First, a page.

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Shakespeare’s treatment of Love and Marriage in his Sonnets.


The themes of marriage and love are two leading issues in Shakespeare’s sonnets drama. The 154 sonnets, which are divided into two groups, treat these two themes from various perspectives. In the treatment of marriage and love Shakespeare is both traditional and anti-traditional. He is traditional in the sense that like other Petrarchan sonneteers of his age, Shakespeare also gave emphasis on love theme in his sonnets. Sometimes, he also follows the courtly tradition. But he is also different from the Petrarchan sonneteers in the sense that he openly satirizes the courtly tradition of poetry in his sonnets. Now,let us discuss Shakespeare’s treatment of marriage and love in his sonnets. 
 
Shakespeare’s opening 17 sonnets, which are known as the procreation sonnets, deal with the theme of marriage. Here in these sonnets Shapespeare is preoccupied with the practical value of marriage. He does not treat marriage from spiritual point of view. Rather he views marriage as a tool to overcome the destruction of Time.In the opening four sonnets, Shakespeare urges his friend to get wed in order to preserve the ’beauty’s rose’ from the hands of destructive Time. The poet calls upon his friend to get married and to produce children in order to be able to perpetuate his name and his memory.

In Sonnet 5, 6 and 7, the poet views marriage as a tool to defy the ravages of Time. Here he gives a picture of the passing of time and the effect of time on beautiful things. When summer ends, all its beauty goes, without leaving any trace behind. Samely people gaze at the sun and worship its glory when it rises in the morning. But nobody bothers about the sun when it is setting. Here the poet encourages his friend to have ten sons if possible because that will mean ten times more happiness for him and for others.  

Shakespeare also considers marriage important for happy conjugal life. In Sonnet 8, the poet employs a new argument that music chides his friend for remaining single instead of getting married. Various musical sounds combine to form one harmonious whole. In the same way a father, a mother, and a child constitute one pleasing whole (i.e, a family).The poet’s feeling behind this sonnet is one of the regret at the failure of his friend to have played that role.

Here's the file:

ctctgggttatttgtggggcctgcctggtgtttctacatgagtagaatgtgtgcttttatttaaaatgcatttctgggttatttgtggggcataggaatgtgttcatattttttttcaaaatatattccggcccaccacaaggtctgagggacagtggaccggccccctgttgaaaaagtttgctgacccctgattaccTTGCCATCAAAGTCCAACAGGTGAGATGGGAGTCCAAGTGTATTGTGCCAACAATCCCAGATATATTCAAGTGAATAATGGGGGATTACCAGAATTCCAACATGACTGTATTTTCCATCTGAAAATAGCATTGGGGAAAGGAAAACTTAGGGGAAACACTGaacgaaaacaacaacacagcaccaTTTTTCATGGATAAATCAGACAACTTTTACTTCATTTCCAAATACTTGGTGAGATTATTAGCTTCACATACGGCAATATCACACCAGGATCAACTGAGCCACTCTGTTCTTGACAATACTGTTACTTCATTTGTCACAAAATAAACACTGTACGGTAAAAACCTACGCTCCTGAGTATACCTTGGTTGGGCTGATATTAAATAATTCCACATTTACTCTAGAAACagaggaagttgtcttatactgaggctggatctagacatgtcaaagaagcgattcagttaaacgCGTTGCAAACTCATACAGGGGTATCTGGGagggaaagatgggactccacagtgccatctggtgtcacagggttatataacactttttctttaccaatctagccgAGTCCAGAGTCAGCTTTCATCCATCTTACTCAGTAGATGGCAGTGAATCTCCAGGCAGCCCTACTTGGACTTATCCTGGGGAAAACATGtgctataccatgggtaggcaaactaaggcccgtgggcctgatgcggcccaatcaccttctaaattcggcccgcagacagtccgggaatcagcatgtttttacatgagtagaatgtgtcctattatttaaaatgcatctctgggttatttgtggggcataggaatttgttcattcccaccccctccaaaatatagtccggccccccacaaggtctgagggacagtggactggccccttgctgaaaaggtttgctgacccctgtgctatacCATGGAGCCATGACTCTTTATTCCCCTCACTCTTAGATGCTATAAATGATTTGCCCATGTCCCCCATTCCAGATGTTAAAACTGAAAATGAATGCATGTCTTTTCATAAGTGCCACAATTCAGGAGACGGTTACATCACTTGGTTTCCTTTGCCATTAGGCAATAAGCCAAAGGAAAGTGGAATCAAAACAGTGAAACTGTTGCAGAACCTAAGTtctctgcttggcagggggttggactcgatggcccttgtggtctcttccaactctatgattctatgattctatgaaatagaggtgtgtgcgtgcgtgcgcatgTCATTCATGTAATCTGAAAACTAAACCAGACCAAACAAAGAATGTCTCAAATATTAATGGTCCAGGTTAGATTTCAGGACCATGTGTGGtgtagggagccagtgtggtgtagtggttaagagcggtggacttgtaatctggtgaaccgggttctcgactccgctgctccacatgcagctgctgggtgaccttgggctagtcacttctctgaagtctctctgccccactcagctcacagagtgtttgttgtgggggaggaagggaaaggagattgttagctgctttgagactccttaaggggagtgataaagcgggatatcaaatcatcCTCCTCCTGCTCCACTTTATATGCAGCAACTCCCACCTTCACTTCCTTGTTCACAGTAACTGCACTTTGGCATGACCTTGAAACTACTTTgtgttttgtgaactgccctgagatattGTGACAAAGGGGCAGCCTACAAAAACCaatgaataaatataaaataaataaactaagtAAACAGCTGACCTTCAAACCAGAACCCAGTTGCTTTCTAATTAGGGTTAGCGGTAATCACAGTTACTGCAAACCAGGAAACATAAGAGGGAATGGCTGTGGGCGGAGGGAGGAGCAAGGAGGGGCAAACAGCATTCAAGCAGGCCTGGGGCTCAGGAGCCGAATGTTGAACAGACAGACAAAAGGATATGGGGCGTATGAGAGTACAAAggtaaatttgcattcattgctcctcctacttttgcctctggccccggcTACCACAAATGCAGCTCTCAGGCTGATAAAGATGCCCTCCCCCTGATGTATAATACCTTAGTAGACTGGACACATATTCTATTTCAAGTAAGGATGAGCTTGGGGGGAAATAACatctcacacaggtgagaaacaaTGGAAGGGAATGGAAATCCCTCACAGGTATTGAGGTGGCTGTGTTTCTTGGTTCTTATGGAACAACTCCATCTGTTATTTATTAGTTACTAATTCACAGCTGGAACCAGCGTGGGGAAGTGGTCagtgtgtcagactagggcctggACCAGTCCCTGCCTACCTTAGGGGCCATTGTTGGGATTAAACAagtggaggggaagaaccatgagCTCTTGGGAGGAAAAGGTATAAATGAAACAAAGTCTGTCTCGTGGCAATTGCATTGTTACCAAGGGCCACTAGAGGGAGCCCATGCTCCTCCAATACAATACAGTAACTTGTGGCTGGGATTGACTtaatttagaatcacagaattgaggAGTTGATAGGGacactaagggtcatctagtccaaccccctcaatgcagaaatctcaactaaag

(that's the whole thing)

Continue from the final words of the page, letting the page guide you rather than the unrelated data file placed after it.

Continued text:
In Sonnet 9, we have a striking example of what is known as ’’hyperbole.” To say  that the world will be widowed if the poet’s friend dies issuless.

In Sonnet 10, the poet accuses his friend because the friend loves nobody and in fact he does not love even himself because he shows no concern for the preservation and perpetuation of his own beauty through marriage and begetting child.

In Sonnet 11 the poet appeals to his friend in the name of sheer commonsense. There is no doubt that, if everybody were to lead a life of celibacy, the world of human beings would come to an end after a certain period of time.

In Sonnet 15 the poet promises immortality to his friend through his poetry. Yet he urges his friend to seek immortality through a more effective way in Sonnet 16 and 17. The poet is trying to preserve an image of the youth and beauty of his friends in his sonnets, but the coming generation will not believe that such a handsome and charming young man as has been described in these poems ever existed.They will think that the poet has given a highly exaggerated account of his friend’s beauty. So, the best way for his friend to attain immortality, therefore, is to get married and beget a child.

Next comes the treatment of love. In his treatment of love Shakespeare is almost autobiographical. He expresses his views on love in relation with his male friend and the young lady. 

The first group of sonnets (1-126) is addressed to a male friend, most probably the Earl of Southampton; while the second group (127-152 with the exception of two) is addressed to Shakespeare’s mistress who has come to be known as the dark lady.  Shakespeare loved both his male friend and his mistress ; and his love for both of them was intense and passionate. But both of them betrayed him by developing a sexual relationship with each other.Inspite of this betrayal, Shakespeare could not help continuing to love both of them